So what does a peaceful parent look like? Unfortunately, I do not have the faculties to recall examples of positive parenting from my infant, toddler, or even early school years. What I can recall, however, are a number of examples of positive parenting episodes from my tween years onward, which I can only assume are continuations of practices my parents instituted when I was younger. What I want to show here is that a parent’s actions and reactions, no matter how small, have long-term psychological effects. I’m sure many adult children could give examples of how a parental reaction triggered a long-term emotional characteristic—good and bad. How you relate to your children, through good times and especially bad, will have lasting effects on your future relationship and their worldview.
Examples of peaceful parenting:
Background: At age 7 or so, I experimented with stealing. My grand “heist” consisted of a few beads and a small wooden pop gun from the local toy store. Upon arriving home, the gun fell out of my pant leg where I had hidden it.
Parental Response: Mother: “Tess, what is that?”
“Did you steal that from the store?”
(I knew there was no point in lying at this point, she already knew the answer and was giving me the opportunity to practice taking responsibility for my actions)
She picked up the gun and spoke in a quiet voice, “It is not okay to steal. We are going back to the store right now.” We drove back to the store and I had to give the item back to the store manager. Afterwards she said “Thank you. That was the right thing to do.” There was no discussion after that.
What I Learned: Even if I make a mistake, there are ways to apologize and make amends. I did not feel like a screw up, just that I hadn’t made the right choice.
Later Result: I never stole anything again.
Background: My brother and I hated taking showers when we were younger.
Parental Response: Father: “You both have to take a shower tonight, it doesn't matter who goes first. I will flip this coin and you each pick a side; whoever wins picks who takes the first shower."
What I Learned: Chores aren't so bad if I have some control in the decision-making process.
Later Result: I still don’t like taking showers but I follow their lead and give myself a decision when I know I have to shower (“Tess, do you want to take a shower tomorrow morning or tonight? It’s up to you, but you have to do it no matter what.”)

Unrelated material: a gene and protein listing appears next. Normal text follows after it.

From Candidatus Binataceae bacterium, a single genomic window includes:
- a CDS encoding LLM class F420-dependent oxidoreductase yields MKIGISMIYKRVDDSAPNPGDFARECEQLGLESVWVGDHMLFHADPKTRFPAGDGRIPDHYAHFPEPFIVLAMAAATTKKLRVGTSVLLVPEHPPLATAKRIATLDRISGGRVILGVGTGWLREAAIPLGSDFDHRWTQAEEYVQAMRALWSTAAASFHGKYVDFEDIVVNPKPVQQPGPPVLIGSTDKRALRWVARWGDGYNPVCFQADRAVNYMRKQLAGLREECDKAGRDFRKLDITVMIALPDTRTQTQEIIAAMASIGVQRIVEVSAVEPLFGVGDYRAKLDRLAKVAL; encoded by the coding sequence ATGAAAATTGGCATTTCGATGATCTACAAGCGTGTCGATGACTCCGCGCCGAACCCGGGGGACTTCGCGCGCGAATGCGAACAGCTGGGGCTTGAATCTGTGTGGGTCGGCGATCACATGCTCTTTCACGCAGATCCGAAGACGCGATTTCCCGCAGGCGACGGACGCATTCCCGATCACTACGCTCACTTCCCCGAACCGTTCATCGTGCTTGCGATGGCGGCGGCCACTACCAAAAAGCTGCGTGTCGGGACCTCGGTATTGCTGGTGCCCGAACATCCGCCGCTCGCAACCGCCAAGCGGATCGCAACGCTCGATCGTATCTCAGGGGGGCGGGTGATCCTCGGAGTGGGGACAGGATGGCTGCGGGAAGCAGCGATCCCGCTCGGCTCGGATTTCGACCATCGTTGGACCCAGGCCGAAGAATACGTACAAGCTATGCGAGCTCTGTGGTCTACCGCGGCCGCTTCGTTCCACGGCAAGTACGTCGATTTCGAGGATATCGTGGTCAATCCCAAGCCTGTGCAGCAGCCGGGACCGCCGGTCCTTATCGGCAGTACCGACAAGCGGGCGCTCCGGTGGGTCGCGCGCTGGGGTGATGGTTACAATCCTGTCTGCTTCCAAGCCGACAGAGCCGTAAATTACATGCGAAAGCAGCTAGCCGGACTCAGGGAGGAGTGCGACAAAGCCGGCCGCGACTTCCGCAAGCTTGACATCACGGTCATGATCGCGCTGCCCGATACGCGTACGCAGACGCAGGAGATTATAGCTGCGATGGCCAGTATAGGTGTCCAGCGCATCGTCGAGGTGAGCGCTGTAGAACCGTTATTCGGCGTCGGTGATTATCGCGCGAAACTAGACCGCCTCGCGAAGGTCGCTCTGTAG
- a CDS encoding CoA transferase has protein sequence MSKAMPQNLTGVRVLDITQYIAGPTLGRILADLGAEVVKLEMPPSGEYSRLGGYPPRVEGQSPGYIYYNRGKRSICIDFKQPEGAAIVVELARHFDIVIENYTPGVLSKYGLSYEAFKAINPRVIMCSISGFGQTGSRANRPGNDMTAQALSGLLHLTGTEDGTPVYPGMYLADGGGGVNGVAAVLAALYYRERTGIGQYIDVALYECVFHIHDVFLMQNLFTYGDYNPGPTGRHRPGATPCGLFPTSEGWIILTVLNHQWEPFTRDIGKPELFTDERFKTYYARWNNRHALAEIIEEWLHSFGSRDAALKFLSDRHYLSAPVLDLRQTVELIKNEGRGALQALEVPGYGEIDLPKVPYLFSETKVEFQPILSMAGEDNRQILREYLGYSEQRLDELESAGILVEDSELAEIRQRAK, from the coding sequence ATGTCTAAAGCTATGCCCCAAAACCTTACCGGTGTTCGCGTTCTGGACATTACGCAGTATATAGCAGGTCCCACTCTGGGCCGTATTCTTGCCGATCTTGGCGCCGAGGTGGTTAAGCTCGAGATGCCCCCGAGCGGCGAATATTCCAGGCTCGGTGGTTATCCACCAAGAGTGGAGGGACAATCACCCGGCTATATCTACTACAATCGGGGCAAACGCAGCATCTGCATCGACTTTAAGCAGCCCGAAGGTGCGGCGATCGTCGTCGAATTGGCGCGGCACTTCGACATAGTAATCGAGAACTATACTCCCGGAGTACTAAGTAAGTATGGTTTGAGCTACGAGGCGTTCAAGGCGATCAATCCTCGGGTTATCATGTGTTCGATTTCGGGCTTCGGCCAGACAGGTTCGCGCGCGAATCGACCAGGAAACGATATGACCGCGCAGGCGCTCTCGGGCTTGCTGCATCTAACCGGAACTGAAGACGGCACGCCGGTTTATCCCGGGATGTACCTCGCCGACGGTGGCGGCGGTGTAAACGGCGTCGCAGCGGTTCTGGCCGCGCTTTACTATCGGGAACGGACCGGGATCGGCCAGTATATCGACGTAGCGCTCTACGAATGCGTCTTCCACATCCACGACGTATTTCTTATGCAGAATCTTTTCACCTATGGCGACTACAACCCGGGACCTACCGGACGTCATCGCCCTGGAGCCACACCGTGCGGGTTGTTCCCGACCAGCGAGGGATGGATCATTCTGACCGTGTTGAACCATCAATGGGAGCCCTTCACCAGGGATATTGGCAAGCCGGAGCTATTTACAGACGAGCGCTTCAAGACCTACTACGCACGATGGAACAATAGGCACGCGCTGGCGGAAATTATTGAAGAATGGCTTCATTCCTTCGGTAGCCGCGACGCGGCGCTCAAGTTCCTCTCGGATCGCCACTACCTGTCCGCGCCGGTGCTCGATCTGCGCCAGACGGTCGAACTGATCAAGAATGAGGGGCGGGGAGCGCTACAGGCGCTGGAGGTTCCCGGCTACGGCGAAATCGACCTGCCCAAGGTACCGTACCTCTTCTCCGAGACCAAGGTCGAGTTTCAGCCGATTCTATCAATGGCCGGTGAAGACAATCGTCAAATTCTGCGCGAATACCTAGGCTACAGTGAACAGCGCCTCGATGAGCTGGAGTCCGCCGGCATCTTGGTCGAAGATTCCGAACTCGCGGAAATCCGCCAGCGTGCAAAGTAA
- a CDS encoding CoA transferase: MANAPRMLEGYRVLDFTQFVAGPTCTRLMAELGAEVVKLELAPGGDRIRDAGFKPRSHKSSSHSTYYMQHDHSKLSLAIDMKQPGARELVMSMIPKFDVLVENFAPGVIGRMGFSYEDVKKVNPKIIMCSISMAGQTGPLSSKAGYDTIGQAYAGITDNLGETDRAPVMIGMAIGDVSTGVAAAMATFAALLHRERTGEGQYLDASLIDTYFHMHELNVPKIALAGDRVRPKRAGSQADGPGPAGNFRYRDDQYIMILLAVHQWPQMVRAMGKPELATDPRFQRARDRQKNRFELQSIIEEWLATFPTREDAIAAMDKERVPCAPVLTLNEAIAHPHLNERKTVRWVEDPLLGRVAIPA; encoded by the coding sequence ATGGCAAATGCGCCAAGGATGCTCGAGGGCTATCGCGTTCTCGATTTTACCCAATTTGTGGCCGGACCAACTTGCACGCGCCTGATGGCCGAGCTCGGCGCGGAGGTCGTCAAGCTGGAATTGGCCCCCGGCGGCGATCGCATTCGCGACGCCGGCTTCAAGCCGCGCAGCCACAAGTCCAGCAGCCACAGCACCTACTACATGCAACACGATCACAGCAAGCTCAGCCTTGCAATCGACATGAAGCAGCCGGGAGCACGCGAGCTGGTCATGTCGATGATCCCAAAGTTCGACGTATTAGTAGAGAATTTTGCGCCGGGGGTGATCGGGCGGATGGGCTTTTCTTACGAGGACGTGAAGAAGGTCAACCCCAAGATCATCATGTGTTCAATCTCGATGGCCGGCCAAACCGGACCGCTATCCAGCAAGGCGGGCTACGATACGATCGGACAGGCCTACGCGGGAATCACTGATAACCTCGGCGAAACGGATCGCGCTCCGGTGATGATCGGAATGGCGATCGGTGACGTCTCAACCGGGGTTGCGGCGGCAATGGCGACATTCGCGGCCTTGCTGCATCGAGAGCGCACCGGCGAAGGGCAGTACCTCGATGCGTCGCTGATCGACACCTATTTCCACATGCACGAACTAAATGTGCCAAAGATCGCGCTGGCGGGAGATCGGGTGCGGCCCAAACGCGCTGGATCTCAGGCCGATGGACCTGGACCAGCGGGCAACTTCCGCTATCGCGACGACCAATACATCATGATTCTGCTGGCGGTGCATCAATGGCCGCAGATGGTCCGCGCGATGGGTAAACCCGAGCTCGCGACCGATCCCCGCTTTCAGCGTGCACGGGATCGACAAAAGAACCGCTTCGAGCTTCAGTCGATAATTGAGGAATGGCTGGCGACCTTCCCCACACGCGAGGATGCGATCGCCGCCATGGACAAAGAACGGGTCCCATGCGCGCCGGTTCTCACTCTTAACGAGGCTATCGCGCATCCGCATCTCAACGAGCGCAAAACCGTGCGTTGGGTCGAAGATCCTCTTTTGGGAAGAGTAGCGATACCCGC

Background: I did gymnastics for 10 years, starting at age 7. I “burned out” around age 15 and started to dread going to practice, despite having loved it for many years.
Parental Response: Mother, after the umpteenth time I broke down in tears after a grueling workout in high school: “Do you still want to do this? It’s not making you happy. It’s okay to quit if you want.”
After one meet at which I had won first place, I cried because there were still four weeks of practice left in the season. “Is this something you still want to do? You can quit any time you want.”
What I Learned: Just because you’ve always done something, that doesn’t mean you are less of a person if you stop it. It’s important to listen to yourself, especially if you’re doing something that’s making you sad. Her words after my victory were especially influential: it doesn’t matter what tangible successes you achieve, something is only worth doing if you like it.
Later Result: I stuck with the sport until I was 17 due to team spirit and wanting to support my high school. When faced with a similar extracurricular situation in college I remembered her words and felt comfortable leaving. I didn’t see it as “giving up” because I was listening to myself.
Background: After a lifetime of getting all A's on my report card, I failed the first AP calculus exam in 11th and got a D on the first report card.
Parental Response: Both parents, repeatedly: “Calculus is notoriously difficult. What are you finding hard in the material? Talk to the teacher about getting extra help.”
What I Learned: I will face difficulties in school and life, and there are people around me to help me. There is no weakness in asking for help when you need it.
Later Result: I eventually came around and I asked if I could see a tutor.